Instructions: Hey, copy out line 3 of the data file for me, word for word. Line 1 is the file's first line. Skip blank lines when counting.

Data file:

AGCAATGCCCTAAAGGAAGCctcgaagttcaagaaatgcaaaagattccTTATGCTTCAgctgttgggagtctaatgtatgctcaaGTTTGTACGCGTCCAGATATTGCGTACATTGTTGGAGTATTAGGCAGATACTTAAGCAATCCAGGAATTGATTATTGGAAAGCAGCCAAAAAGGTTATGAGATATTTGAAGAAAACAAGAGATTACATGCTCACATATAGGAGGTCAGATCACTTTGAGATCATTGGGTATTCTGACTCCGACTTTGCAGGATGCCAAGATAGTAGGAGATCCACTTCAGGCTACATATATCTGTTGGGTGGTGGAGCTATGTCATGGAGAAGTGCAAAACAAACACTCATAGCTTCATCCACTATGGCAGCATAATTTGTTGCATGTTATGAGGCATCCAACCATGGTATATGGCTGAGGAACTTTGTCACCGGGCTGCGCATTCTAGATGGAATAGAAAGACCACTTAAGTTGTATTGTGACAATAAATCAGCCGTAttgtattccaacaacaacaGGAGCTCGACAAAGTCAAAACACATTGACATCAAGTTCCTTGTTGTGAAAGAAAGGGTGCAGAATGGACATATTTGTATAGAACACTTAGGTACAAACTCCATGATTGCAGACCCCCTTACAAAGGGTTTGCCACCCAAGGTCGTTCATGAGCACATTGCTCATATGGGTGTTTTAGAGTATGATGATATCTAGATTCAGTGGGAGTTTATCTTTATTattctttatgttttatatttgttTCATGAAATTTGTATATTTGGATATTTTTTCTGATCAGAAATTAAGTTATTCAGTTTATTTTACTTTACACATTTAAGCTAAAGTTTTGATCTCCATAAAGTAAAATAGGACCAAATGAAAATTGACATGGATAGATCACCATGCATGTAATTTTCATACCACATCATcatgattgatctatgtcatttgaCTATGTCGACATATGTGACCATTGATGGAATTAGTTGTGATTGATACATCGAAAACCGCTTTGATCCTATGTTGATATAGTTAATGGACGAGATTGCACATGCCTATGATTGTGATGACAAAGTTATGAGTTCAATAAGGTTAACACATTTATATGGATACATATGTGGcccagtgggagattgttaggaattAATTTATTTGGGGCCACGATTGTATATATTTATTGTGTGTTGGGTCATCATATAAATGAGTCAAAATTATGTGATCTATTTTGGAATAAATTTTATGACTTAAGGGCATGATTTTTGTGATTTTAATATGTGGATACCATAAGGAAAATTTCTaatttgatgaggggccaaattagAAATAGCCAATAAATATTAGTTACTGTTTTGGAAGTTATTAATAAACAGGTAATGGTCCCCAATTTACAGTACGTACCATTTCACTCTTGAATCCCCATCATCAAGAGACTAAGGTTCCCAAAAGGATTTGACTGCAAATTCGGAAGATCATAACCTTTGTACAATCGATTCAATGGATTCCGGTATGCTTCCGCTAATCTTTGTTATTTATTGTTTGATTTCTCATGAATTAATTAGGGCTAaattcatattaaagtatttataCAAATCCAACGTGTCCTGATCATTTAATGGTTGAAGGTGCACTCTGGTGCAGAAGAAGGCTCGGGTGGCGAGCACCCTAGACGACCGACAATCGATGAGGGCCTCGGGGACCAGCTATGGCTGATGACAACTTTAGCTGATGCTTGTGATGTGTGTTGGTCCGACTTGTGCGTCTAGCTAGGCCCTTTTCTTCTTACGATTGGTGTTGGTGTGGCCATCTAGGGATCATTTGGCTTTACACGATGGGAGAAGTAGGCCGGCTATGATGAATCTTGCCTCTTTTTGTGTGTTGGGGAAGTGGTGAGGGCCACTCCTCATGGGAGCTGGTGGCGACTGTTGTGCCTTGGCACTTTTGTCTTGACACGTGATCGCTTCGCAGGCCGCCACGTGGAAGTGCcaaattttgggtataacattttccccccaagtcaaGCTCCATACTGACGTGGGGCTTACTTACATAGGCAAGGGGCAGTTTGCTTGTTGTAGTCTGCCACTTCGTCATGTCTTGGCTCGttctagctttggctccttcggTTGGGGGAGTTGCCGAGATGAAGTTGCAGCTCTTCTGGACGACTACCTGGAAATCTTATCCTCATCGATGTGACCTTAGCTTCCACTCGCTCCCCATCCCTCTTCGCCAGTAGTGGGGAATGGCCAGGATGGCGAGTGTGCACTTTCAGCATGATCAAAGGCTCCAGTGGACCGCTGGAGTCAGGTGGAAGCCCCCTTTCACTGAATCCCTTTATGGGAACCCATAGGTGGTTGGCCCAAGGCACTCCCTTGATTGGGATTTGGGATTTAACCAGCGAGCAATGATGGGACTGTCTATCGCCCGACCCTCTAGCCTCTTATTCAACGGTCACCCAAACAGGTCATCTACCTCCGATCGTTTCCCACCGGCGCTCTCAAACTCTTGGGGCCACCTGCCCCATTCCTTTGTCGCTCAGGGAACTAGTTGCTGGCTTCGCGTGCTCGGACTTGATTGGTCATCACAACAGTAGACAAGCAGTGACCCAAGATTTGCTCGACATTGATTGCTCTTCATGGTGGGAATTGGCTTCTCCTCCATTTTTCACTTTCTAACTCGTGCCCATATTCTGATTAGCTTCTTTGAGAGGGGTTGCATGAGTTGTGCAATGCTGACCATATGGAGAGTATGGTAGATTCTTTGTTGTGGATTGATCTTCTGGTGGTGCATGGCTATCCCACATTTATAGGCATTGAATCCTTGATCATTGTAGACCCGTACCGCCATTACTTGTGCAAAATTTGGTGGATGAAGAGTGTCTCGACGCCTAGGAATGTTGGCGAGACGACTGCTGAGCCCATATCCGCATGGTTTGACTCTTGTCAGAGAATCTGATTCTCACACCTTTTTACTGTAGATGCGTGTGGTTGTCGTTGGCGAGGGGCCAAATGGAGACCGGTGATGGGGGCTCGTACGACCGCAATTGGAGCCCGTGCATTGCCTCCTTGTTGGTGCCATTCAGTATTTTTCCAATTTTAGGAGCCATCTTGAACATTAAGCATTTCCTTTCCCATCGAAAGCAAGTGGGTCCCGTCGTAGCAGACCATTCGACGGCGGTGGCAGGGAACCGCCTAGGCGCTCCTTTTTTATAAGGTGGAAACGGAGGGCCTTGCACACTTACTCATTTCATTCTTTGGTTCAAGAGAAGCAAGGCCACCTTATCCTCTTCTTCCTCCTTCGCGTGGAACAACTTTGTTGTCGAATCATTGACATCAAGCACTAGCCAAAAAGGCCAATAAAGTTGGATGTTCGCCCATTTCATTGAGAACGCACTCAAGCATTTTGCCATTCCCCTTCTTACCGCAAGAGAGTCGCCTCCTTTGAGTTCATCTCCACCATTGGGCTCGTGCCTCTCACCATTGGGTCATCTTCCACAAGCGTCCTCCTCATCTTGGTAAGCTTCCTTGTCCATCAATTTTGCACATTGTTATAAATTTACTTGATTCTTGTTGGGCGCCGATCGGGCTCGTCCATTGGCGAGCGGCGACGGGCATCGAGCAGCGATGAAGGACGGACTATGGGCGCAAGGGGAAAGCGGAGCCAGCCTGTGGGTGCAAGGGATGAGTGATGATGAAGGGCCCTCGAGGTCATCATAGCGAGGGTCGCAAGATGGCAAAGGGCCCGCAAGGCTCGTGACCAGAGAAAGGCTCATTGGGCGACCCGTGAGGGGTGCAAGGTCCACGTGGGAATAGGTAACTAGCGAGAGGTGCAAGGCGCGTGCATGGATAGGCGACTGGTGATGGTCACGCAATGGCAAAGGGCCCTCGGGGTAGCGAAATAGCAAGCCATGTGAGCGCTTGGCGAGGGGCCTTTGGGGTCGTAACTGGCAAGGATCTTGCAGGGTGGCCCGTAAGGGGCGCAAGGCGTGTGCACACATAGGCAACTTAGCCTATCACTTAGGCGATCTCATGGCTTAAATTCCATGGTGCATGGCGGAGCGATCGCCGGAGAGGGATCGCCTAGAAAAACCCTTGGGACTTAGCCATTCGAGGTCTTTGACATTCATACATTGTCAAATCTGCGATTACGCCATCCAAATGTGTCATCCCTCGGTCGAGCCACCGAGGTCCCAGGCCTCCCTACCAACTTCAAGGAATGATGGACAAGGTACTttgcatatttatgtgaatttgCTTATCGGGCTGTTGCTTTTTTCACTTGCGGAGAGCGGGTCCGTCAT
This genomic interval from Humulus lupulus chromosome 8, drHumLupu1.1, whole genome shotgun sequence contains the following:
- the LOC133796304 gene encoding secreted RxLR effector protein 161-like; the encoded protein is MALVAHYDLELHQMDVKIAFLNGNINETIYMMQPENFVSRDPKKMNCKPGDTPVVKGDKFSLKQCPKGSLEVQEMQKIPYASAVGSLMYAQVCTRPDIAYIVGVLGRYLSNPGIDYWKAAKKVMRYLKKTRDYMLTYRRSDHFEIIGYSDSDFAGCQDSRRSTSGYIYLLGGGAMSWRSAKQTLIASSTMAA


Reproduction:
- the LOC133796304 gene encoding secreted RxLR effector protein 161-like; the encoded protein is MALVAHYDLELHQMDVKIAFLNGNINETIYMMQPENFVSRDPKKMNCKPGDTPVVKGDKFSLKQCPKGSLEVQEMQKIPYASAVGSLMYAQVCTRPDIAYIVGVLGRYLSNPGIDYWKAAKKVMRYLKKTRDYMLTYRRSDHFEIIGYSDSDFAGCQDSRRSTSGYIYLLGGGAMSWRSAKQTLIASSTMAA